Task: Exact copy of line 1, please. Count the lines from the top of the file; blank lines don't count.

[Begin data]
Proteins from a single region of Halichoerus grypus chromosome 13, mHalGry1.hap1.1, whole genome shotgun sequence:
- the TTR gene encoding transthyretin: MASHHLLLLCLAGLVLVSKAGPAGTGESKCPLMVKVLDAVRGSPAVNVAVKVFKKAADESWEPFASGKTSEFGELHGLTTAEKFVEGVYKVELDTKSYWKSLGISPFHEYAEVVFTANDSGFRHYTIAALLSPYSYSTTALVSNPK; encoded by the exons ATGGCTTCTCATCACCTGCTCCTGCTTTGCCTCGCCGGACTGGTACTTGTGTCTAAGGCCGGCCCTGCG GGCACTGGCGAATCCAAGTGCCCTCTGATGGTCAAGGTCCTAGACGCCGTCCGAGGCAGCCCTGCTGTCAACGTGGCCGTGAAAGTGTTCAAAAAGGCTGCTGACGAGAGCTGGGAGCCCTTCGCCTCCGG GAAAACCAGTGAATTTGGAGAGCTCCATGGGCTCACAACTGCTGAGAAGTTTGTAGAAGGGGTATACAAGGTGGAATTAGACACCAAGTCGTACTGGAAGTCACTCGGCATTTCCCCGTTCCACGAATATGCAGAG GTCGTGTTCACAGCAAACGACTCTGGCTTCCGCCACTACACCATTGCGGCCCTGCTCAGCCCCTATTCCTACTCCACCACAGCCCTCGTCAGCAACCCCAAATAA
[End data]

Proteins from a single region of Halichoerus grypus chromosome 13, mHalGry1.hap1.1, whole genome shotgun sequence: